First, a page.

WAILUKU – An infestation of little fire ants on Maui has been eradicated, the state Department of Agriculture announced Thursday.
The department credited the success to its rapid response and the development of innovative pest control methods.
The ants (Wasmannia auropunctata) can deliver a painful sting. They were discovered in October on a Waihee farm, and the Agriculture Department launched what it said was an “aggressive response to survey, contain and treat the infestation.”
The department obtained a special permit from the U.S. Environmental Protection Agency to use an experimental ant bait developed by scientist Cas Vanderwoude, with the Pacific Cooperative Studies Unit at the University of Hawaii at Manoa.
The new bait provided an alternative to ground treatments to combat the pest, and it allowed the ants to be attacked in trees and vegetation where they nest. The Waihee area had been treated monthly with the ant bait and since February no little fire ants have been detected at the site of the infestation.
Monitoring will continue for at least another year, the department said.
“We have been routinely monitoring the area, and we are confident that the ants have been eradicated on the property,” said Neil Reimer, manager of the department’s Plant Pest Control Branch. “It’s pretty clear that without the development of the experimental bait, we would not have been able to eradicate this pest so quickly, if at all.”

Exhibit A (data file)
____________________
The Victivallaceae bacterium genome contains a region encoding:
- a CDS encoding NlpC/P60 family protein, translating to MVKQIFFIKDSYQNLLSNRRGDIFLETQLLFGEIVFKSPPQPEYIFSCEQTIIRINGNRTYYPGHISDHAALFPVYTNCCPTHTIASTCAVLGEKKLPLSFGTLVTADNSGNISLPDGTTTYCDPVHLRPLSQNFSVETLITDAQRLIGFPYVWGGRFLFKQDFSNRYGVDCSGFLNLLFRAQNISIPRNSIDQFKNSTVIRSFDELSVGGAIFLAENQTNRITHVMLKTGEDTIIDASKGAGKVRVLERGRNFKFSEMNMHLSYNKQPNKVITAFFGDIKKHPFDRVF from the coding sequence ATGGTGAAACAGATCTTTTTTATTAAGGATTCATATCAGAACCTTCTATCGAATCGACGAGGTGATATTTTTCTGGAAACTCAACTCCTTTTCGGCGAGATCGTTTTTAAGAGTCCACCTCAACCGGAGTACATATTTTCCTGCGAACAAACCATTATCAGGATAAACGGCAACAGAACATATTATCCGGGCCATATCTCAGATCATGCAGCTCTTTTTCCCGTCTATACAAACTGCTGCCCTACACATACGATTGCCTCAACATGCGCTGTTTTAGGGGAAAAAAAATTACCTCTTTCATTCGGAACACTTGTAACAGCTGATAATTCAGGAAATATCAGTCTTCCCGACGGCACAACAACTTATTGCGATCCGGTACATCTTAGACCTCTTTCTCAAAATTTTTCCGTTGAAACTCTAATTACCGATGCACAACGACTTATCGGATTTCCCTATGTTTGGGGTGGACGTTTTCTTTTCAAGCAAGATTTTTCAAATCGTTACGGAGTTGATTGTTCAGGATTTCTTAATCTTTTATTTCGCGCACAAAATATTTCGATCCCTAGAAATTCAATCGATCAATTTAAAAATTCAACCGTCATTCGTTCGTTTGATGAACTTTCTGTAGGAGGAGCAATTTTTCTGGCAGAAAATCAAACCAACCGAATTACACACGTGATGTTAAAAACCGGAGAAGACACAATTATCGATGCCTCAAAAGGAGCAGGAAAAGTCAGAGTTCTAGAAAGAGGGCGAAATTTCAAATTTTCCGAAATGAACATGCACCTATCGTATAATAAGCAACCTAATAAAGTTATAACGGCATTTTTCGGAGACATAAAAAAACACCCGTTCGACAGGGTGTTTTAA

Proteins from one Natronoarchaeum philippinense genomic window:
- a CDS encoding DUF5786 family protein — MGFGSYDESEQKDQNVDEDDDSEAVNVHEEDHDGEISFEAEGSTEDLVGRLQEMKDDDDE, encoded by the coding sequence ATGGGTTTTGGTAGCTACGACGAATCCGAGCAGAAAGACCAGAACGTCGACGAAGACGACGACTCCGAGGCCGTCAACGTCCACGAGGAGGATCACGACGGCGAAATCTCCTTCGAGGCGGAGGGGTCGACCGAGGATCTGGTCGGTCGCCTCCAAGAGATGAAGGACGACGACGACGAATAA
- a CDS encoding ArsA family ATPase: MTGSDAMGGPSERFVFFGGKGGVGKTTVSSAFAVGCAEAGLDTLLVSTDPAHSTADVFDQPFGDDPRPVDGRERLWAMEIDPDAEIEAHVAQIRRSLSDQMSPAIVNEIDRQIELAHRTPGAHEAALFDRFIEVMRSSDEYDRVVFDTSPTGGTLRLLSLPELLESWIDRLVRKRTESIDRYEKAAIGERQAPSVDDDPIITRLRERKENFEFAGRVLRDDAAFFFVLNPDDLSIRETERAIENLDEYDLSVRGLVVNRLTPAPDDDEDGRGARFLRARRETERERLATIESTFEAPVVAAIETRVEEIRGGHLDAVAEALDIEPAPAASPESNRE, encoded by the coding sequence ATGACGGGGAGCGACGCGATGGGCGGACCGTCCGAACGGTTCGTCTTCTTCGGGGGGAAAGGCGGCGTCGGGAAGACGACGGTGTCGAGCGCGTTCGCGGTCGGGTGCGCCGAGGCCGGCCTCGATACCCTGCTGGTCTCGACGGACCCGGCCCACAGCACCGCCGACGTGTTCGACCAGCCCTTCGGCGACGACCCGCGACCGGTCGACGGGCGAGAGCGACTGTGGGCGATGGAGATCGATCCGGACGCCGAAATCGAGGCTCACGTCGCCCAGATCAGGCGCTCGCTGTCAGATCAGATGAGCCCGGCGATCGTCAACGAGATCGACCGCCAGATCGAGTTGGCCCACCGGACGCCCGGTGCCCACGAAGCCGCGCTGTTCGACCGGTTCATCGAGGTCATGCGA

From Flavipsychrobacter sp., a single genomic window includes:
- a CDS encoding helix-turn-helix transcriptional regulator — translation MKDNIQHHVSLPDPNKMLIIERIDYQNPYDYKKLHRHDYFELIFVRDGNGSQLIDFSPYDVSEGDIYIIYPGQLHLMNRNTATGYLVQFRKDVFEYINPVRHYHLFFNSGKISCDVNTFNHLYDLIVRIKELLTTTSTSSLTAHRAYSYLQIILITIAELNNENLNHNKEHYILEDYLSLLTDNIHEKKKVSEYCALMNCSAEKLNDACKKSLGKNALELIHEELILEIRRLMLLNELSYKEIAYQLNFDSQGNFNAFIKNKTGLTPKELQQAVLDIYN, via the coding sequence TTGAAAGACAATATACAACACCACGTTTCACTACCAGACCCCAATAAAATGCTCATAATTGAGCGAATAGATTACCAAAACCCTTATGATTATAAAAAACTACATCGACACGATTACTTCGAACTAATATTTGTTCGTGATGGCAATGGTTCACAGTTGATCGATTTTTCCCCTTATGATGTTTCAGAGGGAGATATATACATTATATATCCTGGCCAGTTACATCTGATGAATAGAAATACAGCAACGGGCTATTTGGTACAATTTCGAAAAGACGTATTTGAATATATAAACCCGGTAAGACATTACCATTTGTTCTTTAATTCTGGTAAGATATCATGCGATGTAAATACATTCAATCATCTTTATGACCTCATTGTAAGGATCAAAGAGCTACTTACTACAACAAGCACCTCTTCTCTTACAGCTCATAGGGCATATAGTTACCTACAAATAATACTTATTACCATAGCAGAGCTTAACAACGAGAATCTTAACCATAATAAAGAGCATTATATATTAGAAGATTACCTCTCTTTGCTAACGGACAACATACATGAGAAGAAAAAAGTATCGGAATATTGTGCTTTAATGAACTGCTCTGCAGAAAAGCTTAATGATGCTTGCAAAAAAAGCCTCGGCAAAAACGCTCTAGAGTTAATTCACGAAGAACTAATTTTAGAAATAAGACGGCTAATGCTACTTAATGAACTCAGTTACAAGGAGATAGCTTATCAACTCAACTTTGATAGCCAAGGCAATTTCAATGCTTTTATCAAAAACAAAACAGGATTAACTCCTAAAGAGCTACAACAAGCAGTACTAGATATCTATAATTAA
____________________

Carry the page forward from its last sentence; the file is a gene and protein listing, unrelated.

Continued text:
Board of Agriculture Chairwoman Sandra Lee Kunimoto said the eradication was successful in part because the ants were detected early.
“This incident serves as an example of why early detection is so important if we are to have any chance of eradicating a pest. We need everyone to be on the lookout for potentially invasive species and, most importantly, to report it to us as soon as possible so appropriate action may be taken to minimize the impact to Hawaii’s agriculture sector and environment,” she said.
County, state and federal agencies and the Maui Invasive Species Committee are working together to educate the public about the ant and survey risk areas on Maui.
So far, the ant has been found at no other location on Maui, the department said.
More information on the invasive pest can be found online at hawaii.gov/hdoa/pi/ppc/npa-1/npa99-02-lfireant.pdf.
Originally from South America, the little fire ant is considered among the world’s worst invasive species. They measure only one-sixteenth of an inch long and are pale orange. They move slowly, unlike the tropical fire ant, which already is established in Hawaii. The tropical fire ant moves quickly, is larger and has a larger head in proportion to its body.
The little fire ants can produce painful stings and leave large red welts. They can cause blindness in pets. They can build up large colonies on the ground and in trees and vegetation.
Maui residents who suspect they have little fire ants should call the state’s pest hot line at 643-7378. The number is toll free on all islands.
The first detection of little fire ants in Hawaii was on the Big Island in 1999.